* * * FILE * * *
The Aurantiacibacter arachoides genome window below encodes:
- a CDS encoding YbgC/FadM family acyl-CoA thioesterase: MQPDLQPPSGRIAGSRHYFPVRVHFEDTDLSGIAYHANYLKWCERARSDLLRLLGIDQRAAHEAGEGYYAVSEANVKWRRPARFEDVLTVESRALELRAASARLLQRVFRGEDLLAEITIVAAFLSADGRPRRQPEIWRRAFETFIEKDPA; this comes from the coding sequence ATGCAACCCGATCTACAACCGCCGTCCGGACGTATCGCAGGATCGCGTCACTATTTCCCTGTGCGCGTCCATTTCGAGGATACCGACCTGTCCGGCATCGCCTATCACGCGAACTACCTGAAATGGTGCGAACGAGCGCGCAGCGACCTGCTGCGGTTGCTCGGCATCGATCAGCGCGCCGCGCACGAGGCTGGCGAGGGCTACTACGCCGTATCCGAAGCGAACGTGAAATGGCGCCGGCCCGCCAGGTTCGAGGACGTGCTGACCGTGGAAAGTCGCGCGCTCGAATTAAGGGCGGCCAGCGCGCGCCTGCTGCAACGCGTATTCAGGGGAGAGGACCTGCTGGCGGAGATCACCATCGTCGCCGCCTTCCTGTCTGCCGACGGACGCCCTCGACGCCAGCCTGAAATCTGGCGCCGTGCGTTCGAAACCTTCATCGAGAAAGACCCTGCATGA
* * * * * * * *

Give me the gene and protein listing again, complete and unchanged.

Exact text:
The Aurantiacibacter arachoides genome window below encodes:
- a CDS encoding YbgC/FadM family acyl-CoA thioesterase: MQPDLQPPSGRIAGSRHYFPVRVHFEDTDLSGIAYHANYLKWCERARSDLLRLLGIDQRAAHEAGEGYYAVSEANVKWRRPARFEDVLTVESRALELRAASARLLQRVFRGEDLLAEITIVAAFLSADGRPRRQPEIWRRAFETFIEKDPA; this comes from the coding sequence ATGCAACCCGATCTACAACCGCCGTCCGGACGTATCGCAGGATCGCGTCACTATTTCCCTGTGCGCGTCCATTTCGAGGATACCGACCTGTCCGGCATCGCCTATCACGCGAACTACCTGAAATGGTGCGAACGAGCGCGCAGCGACCTGCTGCGGTTGCTCGGCATCGATCAGCGCGCCGCGCACGAGGCTGGCGAGGGCTACTACGCCGTATCCGAAGCGAACGTGAAATGGCGCCGGCCCGCCAGGTTCGAGGACGTGCTGACCGTGGAAAGTCGCGCGCTCGAATTAAGGGCGGCCAGCGCGCGCCTGCTGCAACGCGTATTCAGGGGAGAGGACCTGCTGGCGGAGATCACCATCGTCGCCGCCTTCCTGTCTGCCGACGGACGCCCTCGACGCCAGCCTGAAATCTGGCGCCGTGCGTTCGAAACCTTCATCGAGAAAGACCCTGCATGA